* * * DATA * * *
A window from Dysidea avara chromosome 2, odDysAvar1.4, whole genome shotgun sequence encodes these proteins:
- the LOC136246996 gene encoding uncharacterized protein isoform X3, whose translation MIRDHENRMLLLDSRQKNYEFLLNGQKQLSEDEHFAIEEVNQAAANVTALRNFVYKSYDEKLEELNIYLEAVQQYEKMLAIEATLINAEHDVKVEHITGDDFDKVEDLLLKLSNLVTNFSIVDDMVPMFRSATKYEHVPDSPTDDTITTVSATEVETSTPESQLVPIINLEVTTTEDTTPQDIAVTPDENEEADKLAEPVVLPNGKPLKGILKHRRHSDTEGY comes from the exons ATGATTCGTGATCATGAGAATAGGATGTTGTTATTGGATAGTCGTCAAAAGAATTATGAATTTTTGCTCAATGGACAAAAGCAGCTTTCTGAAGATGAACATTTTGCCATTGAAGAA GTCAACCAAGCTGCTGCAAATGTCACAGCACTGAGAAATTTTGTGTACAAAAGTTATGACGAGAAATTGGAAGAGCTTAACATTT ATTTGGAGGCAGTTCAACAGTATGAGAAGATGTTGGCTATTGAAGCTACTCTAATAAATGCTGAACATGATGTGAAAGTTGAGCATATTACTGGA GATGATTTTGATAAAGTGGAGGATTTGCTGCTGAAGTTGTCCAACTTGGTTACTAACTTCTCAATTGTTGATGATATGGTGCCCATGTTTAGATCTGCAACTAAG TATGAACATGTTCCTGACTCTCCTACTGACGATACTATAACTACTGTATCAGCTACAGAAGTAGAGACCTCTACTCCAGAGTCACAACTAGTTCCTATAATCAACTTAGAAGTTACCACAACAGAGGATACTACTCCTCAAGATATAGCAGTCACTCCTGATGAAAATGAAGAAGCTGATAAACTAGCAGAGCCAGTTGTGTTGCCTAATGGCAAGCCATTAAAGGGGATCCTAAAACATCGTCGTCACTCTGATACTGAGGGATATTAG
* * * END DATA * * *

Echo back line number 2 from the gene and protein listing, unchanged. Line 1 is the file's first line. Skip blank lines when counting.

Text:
- the LOC136246996 gene encoding uncharacterized protein isoform X3, whose translation MIRDHENRMLLLDSRQKNYEFLLNGQKQLSEDEHFAIEEVNQAAANVTALRNFVYKSYDEKLEELNIYLEAVQQYEKMLAIEATLINAEHDVKVEHITGDDFDKVEDLLLKLSNLVTNFSIVDDMVPMFRSATKYEHVPDSPTDDTITTVSATEVETSTPESQLVPIINLEVTTTEDTTPQDIAVTPDENEEADKLAEPVVLPNGKPLKGILKHRRHSDTEGY comes from the exons ATGATTCGTGATCATGAGAATAGGATGTTGTTATTGGATAGTCGTCAAAAGAATTATGAATTTTTGCTCAATGGACAAAAGCAGCTTTCTGAAGATGAACATTTTGCCATTGAAGAA GTCAACCAAGCTGCTGCAAATGTCACAGCACTGAGAAATTTTGTGTACAAAAGTTATGACGAGAAATTGGAAGAGCTTAACATTT ATTTGGAGGCAGTTCAACAGTATGAGAAGATGTTGGCTATTGAAGCTACTCTAATAAATGCTGAACATGATGTGAAAGTTGAGCATATTACTGGA GATGATTTTGATAAAGTGGAGGATTTGCTGCTGAAGTTGTCCAACTTGGTTACTAACTTCTCAATTGTTGATGATATGGTGCCCATGTTTAGATCTGCAACTAAG TATGAACATGTTCCTGACTCTCCTACTGACGATACTATAACTACTGTATCAGCTACAGAAGTAGAGACCTCTACTCCAGAGTCACAACTAGTTCCTATAATCAACTTAGAAGTTACCACAACAGAGGATACTACTCCTCAAGATATAGCAGTCACTCCTGATGAAAATGAAGAAGCTGATAAACTAGCAGAGCCAGTTGTGTTGCCTAATGGCAAGCCATTAAAGGGGATCCTAAAACATCGTCGTCACTCTGATACTGAGGGATATTAG